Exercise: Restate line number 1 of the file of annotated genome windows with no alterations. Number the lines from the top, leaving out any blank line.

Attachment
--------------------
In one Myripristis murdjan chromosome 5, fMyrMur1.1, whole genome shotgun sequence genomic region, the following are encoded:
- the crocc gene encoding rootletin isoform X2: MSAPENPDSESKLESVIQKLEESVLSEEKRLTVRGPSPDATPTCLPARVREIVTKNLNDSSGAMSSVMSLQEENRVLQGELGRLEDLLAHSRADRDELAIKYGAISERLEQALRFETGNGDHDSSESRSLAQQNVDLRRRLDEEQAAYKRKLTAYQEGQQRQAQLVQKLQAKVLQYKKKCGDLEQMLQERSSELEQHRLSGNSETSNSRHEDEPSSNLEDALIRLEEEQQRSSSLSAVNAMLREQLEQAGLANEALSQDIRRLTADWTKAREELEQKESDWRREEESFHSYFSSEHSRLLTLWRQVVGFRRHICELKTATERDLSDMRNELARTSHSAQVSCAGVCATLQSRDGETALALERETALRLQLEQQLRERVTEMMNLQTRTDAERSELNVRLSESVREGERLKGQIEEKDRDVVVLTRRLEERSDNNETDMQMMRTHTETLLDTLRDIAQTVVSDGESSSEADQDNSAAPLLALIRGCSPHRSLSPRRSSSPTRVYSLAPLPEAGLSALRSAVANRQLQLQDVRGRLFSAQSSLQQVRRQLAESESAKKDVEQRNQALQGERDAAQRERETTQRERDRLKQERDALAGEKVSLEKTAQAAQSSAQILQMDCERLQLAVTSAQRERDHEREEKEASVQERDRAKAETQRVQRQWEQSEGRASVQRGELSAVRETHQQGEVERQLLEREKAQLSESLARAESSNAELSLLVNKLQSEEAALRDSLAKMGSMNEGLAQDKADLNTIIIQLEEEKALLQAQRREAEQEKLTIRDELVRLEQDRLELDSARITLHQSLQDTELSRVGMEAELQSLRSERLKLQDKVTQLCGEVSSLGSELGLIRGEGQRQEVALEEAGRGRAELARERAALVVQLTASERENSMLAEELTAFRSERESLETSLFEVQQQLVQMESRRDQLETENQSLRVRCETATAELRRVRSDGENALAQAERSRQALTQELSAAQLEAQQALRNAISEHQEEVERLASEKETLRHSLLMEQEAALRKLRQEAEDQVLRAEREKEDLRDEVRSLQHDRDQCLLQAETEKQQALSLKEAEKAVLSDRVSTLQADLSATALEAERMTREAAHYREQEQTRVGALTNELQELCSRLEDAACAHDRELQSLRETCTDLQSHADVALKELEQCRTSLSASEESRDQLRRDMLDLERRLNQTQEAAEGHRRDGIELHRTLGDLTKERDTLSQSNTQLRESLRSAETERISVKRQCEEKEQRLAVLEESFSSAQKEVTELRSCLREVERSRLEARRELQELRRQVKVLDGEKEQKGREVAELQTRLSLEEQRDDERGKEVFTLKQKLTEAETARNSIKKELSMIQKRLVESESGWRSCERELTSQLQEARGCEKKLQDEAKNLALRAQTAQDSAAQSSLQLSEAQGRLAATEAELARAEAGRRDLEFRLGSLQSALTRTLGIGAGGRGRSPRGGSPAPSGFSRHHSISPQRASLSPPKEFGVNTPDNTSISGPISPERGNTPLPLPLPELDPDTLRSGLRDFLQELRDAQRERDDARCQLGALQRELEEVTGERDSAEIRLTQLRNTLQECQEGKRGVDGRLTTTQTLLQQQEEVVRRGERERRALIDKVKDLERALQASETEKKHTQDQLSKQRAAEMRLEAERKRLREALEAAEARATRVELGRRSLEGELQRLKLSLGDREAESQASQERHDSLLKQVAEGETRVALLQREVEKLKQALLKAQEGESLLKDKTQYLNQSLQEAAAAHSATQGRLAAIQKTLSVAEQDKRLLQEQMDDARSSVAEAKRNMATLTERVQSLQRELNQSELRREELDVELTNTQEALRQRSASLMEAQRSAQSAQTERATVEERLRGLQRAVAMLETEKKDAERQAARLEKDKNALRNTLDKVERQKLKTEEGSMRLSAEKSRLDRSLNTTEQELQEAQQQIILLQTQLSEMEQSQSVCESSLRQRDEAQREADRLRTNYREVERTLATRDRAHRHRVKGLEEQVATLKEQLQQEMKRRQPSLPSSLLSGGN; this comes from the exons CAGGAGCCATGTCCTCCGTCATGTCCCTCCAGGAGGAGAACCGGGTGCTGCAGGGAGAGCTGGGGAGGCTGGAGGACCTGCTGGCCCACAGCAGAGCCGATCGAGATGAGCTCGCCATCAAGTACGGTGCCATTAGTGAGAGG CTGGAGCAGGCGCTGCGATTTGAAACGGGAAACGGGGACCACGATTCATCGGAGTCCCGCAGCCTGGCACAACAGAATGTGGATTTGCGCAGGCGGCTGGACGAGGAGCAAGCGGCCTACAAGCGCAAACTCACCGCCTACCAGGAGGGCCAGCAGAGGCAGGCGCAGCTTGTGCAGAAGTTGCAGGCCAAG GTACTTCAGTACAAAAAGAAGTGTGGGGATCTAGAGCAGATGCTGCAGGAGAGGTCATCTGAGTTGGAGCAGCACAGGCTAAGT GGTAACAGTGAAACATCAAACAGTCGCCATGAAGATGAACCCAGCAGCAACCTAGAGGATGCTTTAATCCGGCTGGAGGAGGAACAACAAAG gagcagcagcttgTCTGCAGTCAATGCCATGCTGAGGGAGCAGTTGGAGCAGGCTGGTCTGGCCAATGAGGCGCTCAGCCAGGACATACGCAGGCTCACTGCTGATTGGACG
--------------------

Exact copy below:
In one Myripristis murdjan chromosome 5, fMyrMur1.1, whole genome shotgun sequence genomic region, the following are encoded: